After my brother Jared & my sister-in-law April gifted me with a dress-form, this became more feasible.
|The mock-up on my dress-form. I later used this as the lining.|
Making the stays ended up being more of an undertaking than I realised, especially as I was doing the sewing by hand. I had made Regency-era short stays by hand before from the Sense & Sensibility pattern, and that had been delightfully easy. Creating 18th century stays, however, is much more time-consuming. There are three layers to sew together, and more pieces, not to mention the boning!
|A thicker cotton for the outside layer.|
|Pinning all three layers together.|
|Sewing the boning channels.|
I was hoping to finish the stays by the end of April. I didn't complete them till the beginning of May, which was not too much over my intended date.
There are two JP Ryan patterns available - one for half-boned stays, and the one I have for fully boned stays. I did not have the stamina or patience to make mine fully boned, but tried to put in enough that it would be stiff and supportive enough. There are extant versions of both kind of stays:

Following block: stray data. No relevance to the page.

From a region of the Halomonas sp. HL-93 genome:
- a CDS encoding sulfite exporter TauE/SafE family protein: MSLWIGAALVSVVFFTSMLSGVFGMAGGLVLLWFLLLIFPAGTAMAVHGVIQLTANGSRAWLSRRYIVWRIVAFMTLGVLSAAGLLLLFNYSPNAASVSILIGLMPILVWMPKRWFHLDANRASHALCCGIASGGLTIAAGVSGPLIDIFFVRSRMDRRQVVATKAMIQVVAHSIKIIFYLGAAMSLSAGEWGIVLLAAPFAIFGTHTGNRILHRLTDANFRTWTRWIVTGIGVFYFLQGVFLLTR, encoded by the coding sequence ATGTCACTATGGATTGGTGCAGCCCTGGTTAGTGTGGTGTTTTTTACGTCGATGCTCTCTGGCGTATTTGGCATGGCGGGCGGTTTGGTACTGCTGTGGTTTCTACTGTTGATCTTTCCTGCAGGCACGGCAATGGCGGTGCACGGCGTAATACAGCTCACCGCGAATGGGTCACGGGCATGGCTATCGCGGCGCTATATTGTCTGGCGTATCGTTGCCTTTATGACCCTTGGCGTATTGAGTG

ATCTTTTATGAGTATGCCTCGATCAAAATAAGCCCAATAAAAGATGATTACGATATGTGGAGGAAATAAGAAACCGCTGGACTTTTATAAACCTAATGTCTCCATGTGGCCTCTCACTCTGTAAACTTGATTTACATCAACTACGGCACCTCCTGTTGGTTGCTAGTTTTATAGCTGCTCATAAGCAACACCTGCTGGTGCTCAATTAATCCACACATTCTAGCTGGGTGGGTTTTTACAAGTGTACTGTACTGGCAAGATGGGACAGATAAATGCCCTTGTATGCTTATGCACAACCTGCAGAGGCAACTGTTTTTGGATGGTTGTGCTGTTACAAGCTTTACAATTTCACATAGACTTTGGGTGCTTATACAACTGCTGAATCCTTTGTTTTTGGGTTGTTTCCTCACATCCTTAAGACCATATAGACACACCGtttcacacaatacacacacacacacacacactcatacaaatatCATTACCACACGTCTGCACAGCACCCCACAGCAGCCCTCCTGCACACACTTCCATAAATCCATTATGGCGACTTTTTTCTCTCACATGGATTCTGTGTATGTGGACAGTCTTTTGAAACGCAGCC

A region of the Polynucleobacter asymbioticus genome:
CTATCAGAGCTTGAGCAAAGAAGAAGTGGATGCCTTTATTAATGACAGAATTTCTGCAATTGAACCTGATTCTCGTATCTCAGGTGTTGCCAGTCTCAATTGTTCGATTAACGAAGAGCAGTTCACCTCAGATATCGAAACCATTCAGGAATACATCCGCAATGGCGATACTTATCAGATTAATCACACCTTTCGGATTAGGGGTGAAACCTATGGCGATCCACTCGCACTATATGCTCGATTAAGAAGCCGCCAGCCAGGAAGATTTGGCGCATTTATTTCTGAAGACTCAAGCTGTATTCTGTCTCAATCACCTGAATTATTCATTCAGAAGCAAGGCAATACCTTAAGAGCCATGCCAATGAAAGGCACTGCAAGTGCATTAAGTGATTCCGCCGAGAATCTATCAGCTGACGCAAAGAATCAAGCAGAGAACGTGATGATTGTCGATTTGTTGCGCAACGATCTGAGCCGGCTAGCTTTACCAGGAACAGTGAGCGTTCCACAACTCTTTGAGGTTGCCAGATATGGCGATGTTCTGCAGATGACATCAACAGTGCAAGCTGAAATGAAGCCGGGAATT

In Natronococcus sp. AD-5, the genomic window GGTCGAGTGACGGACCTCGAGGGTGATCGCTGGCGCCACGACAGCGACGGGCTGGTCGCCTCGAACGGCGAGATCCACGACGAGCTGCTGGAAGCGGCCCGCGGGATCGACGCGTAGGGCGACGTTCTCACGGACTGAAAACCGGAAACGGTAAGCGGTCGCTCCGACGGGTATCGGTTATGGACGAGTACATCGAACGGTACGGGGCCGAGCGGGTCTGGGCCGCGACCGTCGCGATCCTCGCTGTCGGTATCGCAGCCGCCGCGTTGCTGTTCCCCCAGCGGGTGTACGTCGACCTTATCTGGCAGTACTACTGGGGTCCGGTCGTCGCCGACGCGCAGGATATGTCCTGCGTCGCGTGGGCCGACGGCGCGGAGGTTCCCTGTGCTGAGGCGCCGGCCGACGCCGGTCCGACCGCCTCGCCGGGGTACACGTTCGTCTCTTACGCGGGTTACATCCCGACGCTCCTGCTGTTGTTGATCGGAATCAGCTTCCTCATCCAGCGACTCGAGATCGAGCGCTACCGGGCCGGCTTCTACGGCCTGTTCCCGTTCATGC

|18th century stays, half-boned, Victoria & Albert Museum|
|18th century stays, fully boned.|
Despite the somewhat tedious nature of hand-sewing 18th century stays, I enjoyed the challenge. I was also grateful to improve my skill as a seamstress.
|Hand-sewn eyelets, as metal grommets were not available in the 18th century.|
|A close-up of the front of the stays|
|The back. I think I should have laced them a bit more tightly in the middle!|
And now I have the correct foundations ready for when I complete my 18th century dress. I am planning a copy of a dress seen in the Kelvingrove Museum, but I confess, my new-found enthusiasm for the 18th century is becoming difficult to check. I may have to make a few more ensembles after the Kelvingrove one is finished!
|On to the next project!|